My new bus route, in terms of characters, is headed by the bus driver herself. A sturdy person with a blond crew cut, she is a woman for whom the world holds many friends.
“Good morning,” she beams at me. “Oooh, I love that shirt.”
And I, as untethered as I feel in the morning, beam back. “Thank you,” I croak. These are my first words of the day, and I smile as I take a seat.
“Barb!” the bus driver shouts into her rear-view mirror. “Where were we when I had to back up that articulated bus?”
Barb, up there in one of the side-ways facing seats, chuckles appreciatively. “That was at Ridgedale. What a mess! ‘Member that? Cuz I ‘member that! Lord, but you did a lot of backing up that year! Huh! Huh! Huh!”
The bus driver, whose name I have not caught, smiles up into the mirror. “A lot of backing up? What in the world are you talking – ooh, you’re right. There was that time they blocked off Nicollet a block into the run –“
“ – and the time that drunk woman laid down in the street –“
“ – and that one time – well, we never did find out what all those cop cars were about, did we?”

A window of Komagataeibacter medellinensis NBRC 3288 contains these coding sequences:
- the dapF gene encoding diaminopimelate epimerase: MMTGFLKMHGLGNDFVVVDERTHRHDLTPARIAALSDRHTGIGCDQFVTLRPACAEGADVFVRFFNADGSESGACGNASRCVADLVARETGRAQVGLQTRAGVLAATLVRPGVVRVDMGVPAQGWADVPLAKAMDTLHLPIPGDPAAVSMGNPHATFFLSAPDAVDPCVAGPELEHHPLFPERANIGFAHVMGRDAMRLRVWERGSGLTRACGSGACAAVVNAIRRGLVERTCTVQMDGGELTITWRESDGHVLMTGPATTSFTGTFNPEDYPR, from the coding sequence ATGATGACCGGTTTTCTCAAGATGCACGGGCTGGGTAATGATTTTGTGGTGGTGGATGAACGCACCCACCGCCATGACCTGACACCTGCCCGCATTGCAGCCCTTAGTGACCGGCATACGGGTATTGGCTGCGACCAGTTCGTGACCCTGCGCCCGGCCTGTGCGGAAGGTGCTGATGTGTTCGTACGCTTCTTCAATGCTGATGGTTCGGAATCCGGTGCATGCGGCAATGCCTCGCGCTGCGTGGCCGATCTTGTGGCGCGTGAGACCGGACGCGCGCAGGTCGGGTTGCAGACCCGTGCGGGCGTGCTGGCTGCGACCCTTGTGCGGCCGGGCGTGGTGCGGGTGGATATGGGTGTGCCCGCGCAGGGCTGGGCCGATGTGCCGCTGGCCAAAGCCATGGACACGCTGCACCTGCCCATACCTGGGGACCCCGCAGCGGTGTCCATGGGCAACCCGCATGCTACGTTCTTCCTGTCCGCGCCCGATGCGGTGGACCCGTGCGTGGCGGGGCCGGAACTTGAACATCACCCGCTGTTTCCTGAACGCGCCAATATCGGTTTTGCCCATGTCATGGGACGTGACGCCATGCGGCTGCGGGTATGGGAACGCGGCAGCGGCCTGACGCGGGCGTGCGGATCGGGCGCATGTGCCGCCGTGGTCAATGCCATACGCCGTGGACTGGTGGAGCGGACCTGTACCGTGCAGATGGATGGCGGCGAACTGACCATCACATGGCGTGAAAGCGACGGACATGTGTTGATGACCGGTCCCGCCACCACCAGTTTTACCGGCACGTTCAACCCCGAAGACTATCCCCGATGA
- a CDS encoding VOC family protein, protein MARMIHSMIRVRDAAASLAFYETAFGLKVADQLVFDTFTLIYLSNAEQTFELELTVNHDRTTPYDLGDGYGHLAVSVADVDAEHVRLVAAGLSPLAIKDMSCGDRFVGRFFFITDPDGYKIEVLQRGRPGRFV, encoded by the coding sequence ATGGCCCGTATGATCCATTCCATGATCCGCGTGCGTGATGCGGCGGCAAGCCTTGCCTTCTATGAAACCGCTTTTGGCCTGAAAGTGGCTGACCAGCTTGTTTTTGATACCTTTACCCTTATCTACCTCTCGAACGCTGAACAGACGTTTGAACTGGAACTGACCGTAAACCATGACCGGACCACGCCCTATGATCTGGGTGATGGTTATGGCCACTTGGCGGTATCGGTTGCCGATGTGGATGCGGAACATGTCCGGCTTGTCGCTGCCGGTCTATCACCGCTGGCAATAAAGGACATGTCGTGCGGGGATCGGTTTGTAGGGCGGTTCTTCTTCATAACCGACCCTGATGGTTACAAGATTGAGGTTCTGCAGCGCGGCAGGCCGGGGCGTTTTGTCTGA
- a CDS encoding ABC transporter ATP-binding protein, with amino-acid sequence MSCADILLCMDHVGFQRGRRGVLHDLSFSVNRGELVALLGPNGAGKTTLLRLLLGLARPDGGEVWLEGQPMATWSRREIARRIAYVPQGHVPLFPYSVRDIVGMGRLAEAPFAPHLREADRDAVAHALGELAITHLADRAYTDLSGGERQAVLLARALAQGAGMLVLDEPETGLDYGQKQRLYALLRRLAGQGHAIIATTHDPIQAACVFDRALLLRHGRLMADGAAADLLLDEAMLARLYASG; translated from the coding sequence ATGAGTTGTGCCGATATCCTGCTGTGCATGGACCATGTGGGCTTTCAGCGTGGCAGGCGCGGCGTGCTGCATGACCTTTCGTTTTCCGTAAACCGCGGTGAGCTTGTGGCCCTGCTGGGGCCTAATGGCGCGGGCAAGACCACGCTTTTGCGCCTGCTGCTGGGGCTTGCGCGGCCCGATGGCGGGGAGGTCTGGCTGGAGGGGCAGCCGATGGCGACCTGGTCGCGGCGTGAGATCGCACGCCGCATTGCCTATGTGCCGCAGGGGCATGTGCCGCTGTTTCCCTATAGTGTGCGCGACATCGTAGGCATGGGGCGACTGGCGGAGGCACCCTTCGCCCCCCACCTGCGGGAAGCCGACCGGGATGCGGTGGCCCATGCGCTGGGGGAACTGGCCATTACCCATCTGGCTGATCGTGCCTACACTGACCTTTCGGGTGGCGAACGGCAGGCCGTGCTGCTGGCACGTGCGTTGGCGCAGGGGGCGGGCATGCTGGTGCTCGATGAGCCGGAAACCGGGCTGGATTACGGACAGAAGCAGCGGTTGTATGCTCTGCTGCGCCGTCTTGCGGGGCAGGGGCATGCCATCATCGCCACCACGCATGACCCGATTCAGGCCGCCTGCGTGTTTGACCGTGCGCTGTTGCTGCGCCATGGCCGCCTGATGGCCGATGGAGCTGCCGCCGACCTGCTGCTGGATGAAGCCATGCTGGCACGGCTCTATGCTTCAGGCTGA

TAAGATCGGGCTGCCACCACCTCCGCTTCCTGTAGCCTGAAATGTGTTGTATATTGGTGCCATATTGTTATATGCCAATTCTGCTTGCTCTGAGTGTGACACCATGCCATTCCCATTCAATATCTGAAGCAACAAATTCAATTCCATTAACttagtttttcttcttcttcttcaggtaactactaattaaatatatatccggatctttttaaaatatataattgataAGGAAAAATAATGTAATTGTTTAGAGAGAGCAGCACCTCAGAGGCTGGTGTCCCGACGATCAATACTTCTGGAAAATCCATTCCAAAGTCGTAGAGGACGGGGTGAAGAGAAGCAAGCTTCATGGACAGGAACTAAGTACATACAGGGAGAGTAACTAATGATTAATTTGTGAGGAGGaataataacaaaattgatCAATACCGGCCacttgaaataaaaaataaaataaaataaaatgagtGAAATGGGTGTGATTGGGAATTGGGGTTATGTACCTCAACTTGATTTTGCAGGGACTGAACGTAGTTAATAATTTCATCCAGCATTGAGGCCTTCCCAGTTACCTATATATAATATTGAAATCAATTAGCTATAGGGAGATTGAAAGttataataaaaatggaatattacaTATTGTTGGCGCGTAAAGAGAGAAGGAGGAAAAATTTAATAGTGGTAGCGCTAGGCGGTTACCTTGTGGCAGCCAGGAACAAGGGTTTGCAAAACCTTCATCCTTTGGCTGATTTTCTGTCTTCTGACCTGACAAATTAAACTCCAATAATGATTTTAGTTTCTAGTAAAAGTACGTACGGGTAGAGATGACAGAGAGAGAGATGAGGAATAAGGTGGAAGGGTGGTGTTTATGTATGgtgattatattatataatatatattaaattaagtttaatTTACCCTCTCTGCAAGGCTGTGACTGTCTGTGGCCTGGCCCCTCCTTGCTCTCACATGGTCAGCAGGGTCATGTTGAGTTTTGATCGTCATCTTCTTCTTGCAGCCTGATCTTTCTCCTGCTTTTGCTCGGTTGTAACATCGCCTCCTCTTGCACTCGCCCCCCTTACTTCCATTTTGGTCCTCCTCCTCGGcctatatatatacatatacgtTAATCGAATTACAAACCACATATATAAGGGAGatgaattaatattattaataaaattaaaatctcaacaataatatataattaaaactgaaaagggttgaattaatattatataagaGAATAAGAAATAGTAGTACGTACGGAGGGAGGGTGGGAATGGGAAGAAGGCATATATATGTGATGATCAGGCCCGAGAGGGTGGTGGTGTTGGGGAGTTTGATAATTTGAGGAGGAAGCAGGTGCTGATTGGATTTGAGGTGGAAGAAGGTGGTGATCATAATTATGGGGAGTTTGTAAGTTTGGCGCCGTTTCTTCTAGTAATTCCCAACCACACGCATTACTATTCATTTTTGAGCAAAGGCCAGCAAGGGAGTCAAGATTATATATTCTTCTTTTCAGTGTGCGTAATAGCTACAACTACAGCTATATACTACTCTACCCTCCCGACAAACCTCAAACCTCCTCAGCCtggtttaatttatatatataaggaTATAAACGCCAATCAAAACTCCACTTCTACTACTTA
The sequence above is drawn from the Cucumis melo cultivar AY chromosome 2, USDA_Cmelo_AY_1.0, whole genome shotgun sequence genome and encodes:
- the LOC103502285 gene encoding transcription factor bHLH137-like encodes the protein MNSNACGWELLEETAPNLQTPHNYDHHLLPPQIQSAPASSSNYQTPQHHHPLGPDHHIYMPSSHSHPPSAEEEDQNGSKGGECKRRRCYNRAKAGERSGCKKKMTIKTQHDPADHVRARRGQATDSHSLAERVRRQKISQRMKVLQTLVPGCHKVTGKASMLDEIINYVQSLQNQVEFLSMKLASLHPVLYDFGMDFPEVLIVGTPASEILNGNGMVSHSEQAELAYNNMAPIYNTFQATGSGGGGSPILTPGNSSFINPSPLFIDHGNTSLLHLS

Barb shakes her head. “No, ma’am, we did not.”
The ladies at the front of the bus, all of whom seem to have ridden together for years, nod knowingly, and Barb, playing to her audience, lights up. “That was the year of the backing up! Oh, yes. Oh, yes. Baby, we was all backin’ up!”
The other women join in: We was all backin’ up! That’s right! She can handle herself, yes she can! Backed that baby right up!
The bus driver grins, her attention in front of her as she maneuvers through the downtown transit station. “Oh, you hush now! Nobody wants to hear about how we got all backed up!”
The front of the bus laughs, and I suddenly realize, my bus ride, having gone from 20 minutes to seven, is already over.
I stand and walk to the front.
The bus driver, her face a study in warmth, looks up, beams at me. “You have a good day now!”
“Thank you,” I say, for the second time that day. “Thank you. I will.”